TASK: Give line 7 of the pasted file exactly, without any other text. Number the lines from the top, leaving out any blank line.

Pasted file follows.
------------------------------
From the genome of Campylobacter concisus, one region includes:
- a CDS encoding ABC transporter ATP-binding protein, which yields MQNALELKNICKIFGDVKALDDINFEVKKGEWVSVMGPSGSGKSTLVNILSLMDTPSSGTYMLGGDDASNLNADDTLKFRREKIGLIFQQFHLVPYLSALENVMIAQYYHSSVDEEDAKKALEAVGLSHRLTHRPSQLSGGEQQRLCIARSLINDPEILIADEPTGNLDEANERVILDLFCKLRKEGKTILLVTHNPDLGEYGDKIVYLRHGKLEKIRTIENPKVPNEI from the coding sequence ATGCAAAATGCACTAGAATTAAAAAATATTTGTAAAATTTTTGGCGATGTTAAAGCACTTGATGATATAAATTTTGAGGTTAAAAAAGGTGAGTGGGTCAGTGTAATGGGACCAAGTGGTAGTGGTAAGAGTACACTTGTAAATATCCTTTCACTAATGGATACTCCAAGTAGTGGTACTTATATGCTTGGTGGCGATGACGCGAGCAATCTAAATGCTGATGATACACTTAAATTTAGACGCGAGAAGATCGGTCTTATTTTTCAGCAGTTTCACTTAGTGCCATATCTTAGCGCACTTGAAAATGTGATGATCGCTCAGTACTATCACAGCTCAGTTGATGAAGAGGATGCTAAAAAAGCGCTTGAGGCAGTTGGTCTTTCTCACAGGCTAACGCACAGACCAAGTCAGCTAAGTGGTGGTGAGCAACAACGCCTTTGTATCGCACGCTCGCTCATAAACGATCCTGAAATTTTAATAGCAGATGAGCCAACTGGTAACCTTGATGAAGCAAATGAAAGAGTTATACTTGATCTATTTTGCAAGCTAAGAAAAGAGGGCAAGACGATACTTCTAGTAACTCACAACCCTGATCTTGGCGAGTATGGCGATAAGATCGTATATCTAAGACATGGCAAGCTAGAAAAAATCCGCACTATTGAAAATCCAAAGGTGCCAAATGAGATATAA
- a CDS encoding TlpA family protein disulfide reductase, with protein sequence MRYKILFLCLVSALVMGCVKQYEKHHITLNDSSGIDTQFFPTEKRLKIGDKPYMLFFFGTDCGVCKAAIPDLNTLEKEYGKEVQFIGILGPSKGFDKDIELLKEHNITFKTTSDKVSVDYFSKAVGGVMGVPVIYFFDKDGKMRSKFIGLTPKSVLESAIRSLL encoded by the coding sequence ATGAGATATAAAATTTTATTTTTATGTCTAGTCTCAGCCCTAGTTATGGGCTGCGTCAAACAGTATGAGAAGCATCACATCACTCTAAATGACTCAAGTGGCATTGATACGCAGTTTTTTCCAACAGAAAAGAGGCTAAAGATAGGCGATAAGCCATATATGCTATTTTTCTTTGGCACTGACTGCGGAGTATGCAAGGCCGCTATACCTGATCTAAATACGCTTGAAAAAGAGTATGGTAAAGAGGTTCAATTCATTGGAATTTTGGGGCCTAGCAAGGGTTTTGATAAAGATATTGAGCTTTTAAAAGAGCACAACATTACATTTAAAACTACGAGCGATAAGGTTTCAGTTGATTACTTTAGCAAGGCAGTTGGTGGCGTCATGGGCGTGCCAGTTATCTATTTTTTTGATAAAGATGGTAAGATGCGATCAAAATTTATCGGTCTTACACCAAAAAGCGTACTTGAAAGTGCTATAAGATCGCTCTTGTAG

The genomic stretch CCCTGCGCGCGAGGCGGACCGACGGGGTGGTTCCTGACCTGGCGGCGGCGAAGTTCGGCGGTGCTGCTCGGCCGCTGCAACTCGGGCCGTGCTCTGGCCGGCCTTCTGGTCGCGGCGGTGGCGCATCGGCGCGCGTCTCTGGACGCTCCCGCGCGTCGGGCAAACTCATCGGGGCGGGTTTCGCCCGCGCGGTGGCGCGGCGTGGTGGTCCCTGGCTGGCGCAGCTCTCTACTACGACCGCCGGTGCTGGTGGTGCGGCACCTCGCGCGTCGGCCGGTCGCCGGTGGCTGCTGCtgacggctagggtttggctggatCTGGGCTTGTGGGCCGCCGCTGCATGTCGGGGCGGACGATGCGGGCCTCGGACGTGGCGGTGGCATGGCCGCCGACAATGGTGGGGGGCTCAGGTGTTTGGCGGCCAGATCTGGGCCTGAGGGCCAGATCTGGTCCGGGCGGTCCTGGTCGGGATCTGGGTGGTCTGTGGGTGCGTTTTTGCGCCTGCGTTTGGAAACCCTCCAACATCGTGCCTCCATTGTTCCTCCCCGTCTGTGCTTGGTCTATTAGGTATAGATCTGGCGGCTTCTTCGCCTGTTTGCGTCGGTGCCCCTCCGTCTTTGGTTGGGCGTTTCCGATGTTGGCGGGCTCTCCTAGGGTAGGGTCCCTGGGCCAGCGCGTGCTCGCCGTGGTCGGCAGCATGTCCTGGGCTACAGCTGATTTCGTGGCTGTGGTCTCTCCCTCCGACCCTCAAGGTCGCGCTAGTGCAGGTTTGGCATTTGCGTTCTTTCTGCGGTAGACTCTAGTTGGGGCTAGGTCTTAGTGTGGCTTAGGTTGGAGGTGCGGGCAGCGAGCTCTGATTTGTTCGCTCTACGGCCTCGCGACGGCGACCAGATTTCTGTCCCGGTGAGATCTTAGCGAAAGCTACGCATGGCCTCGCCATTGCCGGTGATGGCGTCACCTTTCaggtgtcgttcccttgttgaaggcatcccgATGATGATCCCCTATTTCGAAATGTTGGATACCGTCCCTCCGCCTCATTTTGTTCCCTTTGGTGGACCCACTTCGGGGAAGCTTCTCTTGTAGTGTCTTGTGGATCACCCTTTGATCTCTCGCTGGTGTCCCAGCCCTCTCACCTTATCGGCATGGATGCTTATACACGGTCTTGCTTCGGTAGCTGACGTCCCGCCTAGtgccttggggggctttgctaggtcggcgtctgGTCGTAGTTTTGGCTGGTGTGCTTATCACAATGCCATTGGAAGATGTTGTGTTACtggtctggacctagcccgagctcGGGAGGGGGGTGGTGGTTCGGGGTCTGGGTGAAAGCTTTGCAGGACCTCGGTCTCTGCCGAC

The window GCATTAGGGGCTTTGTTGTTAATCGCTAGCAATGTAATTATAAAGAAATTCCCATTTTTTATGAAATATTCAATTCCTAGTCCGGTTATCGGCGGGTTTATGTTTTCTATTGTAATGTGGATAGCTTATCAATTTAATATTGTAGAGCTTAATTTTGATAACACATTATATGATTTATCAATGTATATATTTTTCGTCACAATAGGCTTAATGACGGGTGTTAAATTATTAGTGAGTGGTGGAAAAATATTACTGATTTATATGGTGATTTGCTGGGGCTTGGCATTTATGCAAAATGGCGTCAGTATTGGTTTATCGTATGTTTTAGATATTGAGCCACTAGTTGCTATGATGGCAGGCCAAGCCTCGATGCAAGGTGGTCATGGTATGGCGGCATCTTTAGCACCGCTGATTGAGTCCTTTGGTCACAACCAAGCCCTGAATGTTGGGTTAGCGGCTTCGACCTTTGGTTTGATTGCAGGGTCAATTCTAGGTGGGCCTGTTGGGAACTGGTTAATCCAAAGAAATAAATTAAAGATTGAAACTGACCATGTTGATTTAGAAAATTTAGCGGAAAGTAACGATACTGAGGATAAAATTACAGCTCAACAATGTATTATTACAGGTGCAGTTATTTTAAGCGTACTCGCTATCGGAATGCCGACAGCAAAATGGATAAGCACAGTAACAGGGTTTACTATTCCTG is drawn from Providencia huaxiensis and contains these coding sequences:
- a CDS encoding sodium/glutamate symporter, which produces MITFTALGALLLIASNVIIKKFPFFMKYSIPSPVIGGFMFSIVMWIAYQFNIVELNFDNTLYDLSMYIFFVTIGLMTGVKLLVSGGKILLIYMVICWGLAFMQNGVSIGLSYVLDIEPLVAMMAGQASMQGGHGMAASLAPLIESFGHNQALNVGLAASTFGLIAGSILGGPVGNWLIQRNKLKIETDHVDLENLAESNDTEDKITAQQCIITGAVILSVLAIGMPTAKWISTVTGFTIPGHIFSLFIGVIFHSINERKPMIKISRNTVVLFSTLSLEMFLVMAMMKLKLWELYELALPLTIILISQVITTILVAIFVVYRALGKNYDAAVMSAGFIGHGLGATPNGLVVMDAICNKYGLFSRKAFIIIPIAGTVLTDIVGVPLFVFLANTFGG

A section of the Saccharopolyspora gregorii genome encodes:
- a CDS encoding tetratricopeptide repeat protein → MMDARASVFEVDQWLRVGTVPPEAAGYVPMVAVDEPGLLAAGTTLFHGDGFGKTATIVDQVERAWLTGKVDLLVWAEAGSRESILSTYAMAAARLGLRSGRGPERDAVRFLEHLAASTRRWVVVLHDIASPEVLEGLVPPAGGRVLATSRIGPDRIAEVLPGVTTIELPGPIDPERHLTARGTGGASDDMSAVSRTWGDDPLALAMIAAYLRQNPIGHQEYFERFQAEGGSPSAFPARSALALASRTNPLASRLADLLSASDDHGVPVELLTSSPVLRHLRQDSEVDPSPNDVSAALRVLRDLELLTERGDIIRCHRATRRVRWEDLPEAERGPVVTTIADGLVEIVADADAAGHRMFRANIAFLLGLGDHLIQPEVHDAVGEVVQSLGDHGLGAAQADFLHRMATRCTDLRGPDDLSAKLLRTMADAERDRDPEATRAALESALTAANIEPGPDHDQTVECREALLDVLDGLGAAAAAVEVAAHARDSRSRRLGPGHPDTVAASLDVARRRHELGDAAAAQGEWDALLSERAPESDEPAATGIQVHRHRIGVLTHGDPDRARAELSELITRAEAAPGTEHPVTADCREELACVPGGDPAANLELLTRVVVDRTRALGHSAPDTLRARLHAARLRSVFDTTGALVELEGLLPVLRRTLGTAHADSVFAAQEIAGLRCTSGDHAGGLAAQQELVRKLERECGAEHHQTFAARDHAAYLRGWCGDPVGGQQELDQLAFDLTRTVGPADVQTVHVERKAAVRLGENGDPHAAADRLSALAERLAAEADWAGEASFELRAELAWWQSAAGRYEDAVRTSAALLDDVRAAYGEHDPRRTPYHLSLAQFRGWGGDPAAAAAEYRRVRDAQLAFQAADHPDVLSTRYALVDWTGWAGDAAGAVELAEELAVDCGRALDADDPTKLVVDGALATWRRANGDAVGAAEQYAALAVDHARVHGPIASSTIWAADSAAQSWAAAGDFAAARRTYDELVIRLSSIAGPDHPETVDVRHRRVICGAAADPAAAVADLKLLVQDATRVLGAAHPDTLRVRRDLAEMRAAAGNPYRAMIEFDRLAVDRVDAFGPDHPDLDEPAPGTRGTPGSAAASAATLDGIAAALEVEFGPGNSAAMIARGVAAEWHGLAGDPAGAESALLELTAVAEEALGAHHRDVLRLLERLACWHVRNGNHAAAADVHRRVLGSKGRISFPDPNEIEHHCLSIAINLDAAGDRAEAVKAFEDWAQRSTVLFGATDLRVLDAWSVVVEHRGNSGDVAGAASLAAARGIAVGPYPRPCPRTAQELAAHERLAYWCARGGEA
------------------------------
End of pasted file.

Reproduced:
A section of the Saccharopolyspora gregorii genome encodes: